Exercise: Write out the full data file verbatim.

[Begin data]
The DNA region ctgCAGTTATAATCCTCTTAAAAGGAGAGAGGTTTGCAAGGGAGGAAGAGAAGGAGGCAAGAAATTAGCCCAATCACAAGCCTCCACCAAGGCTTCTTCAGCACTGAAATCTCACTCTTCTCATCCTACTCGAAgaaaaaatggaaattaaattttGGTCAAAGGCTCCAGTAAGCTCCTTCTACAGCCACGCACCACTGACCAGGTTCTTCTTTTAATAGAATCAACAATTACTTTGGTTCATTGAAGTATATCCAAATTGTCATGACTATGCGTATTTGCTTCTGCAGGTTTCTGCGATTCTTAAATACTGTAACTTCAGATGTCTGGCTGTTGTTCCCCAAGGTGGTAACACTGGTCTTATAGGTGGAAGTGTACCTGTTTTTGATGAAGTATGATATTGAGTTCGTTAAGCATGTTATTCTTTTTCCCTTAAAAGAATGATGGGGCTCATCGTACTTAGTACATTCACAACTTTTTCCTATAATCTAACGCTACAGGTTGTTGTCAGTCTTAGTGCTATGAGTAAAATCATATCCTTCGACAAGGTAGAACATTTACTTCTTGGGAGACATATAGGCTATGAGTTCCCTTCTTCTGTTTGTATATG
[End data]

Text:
The DNA region ctgCAGTTATAATCCTCTTAAAAGGAGAGAGGTTTGCAAGGGAGGAAGAGAAGGAGGCAAGAAATTAGCCCAATCACAAGCCTCCACCAAGGCTTCTTCAGCACTGAAATCTCACTCTTCTCATCCTACTCGAAgaaaaaatggaaattaaattttGGTCAAAGGCTCCAGTAAGCTCCTTCTACAGCCACGCACCACTGACCAGGTTCTTCTTTTAATAGAATCAACAATTACTTTGGTTCATTGAAGTATATCCAAATTGTCATGACTATGCGTATTTGCTTCTGCAGGTTTCTGCGATTCTTAAATACTGTAACTTCAGATGTCTGGCTGTTGTTCCCCAAGGTGGTAACACTGGTCTTATAGGTGGAAGTGTACCTGTTTTTGATGAAGTATGATATTGAGTTCGTTAAGCATGTTATTCTTTTTCCCTTAAAAGAATGATGGGGCTCATCGTACTTAGTACATTCACAACTTTTTCCTATAATCTAACGCTACAGGTTGTTGTCAGTCTTAGTGCTATGAGTAAAATCATATCCTTCGACAAGGTAGAACATTTACTTCTTGGGAGACATATAGGCTATGAGTTCCCTTCTTCTGTTTGTATATG